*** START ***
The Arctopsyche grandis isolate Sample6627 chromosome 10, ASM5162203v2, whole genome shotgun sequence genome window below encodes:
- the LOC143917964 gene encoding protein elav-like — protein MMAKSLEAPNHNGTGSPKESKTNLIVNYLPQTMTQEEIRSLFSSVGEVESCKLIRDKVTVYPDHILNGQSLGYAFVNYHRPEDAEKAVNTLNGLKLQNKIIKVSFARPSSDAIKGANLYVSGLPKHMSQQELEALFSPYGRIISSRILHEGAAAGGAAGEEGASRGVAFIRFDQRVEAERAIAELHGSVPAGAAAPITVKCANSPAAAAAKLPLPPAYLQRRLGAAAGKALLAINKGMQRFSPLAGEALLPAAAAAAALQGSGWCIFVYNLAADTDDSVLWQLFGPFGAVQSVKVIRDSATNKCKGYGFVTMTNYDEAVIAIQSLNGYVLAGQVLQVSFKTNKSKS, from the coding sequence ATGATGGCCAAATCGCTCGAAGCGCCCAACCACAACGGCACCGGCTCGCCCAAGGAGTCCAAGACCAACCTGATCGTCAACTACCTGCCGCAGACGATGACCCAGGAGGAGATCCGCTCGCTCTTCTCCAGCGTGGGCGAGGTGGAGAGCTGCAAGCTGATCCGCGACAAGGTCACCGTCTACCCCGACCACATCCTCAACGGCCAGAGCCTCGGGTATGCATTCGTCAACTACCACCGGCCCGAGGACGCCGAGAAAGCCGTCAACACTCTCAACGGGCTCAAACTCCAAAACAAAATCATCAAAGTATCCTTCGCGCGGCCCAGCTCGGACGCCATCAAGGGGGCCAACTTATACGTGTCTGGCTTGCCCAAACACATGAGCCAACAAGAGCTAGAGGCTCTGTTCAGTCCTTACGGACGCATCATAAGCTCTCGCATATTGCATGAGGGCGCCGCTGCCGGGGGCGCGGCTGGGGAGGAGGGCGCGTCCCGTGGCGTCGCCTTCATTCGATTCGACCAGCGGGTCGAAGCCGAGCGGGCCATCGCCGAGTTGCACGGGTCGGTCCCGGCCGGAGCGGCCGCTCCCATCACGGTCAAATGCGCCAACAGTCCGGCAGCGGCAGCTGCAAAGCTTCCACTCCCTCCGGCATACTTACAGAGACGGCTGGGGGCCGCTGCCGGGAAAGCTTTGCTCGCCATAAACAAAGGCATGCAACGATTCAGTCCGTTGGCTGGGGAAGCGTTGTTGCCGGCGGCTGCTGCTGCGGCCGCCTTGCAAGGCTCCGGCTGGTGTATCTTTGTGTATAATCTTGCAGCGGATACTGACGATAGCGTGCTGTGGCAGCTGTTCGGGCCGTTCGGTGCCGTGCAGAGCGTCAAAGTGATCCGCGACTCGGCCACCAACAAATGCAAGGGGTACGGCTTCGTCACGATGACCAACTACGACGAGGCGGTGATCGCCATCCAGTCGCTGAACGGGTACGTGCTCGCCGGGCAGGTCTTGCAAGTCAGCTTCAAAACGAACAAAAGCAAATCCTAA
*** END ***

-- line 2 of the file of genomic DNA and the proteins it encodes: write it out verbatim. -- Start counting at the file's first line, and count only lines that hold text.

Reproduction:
- the LOC143917964 gene encoding protein elav-like — protein MMAKSLEAPNHNGTGSPKESKTNLIVNYLPQTMTQEEIRSLFSSVGEVESCKLIRDKVTVYPDHILNGQSLGYAFVNYHRPEDAEKAVNTLNGLKLQNKIIKVSFARPSSDAIKGANLYVSGLPKHMSQQELEALFSPYGRIISSRILHEGAAAGGAAGEEGASRGVAFIRFDQRVEAERAIAELHGSVPAGAAAPITVKCANSPAAAAAKLPLPPAYLQRRLGAAAGKALLAINKGMQRFSPLAGEALLPAAAAAAALQGSGWCIFVYNLAADTDDSVLWQLFGPFGAVQSVKVIRDSATNKCKGYGFVTMTNYDEAVIAIQSLNGYVLAGQVLQVSFKTNKSKS, from the coding sequence ATGATGGCCAAATCGCTCGAAGCGCCCAACCACAACGGCACCGGCTCGCCCAAGGAGTCCAAGACCAACCTGATCGTCAACTACCTGCCGCAGACGATGACCCAGGAGGAGATCCGCTCGCTCTTCTCCAGCGTGGGCGAGGTGGAGAGCTGCAAGCTGATCCGCGACAAGGTCACCGTCTACCCCGACCACATCCTCAACGGCCAGAGCCTCGGGTATGCATTCGTCAACTACCACCGGCCCGAGGACGCCGAGAAAGCCGTCAACACTCTCAACGGGCTCAAACTCCAAAACAAAATCATCAAAGTATCCTTCGCGCGGCCCAGCTCGGACGCCATCAAGGGGGCCAACTTATACGTGTCTGGCTTGCCCAAACACATGAGCCAACAAGAGCTAGAGGCTCTGTTCAGTCCTTACGGACGCATCATAAGCTCTCGCATATTGCATGAGGGCGCCGCTGCCGGGGGCGCGGCTGGGGAGGAGGGCGCGTCCCGTGGCGTCGCCTTCATTCGATTCGACCAGCGGGTCGAAGCCGAGCGGGCCATCGCCGAGTTGCACGGGTCGGTCCCGGCCGGAGCGGCCGCTCCCATCACGGTCAAATGCGCCAACAGTCCGGCAGCGGCAGCTGCAAAGCTTCCACTCCCTCCGGCATACTTACAGAGACGGCTGGGGGCCGCTGCCGGGAAAGCTTTGCTCGCCATAAACAAAGGCATGCAACGATTCAGTCCGTTGGCTGGGGAAGCGTTGTTGCCGGCGGCTGCTGCTGCGGCCGCCTTGCAAGGCTCCGGCTGGTGTATCTTTGTGTATAATCTTGCAGCGGATACTGACGATAGCGTGCTGTGGCAGCTGTTCGGGCCGTTCGGTGCCGTGCAGAGCGTCAAAGTGATCCGCGACTCGGCCACCAACAAATGCAAGGGGTACGGCTTCGTCACGATGACCAACTACGACGAGGCGGTGATCGCCATCCAGTCGCTGAACGGGTACGTGCTCGCCGGGCAGGTCTTGCAAGTCAGCTTCAAAACGAACAAAAGCAAATCCTAA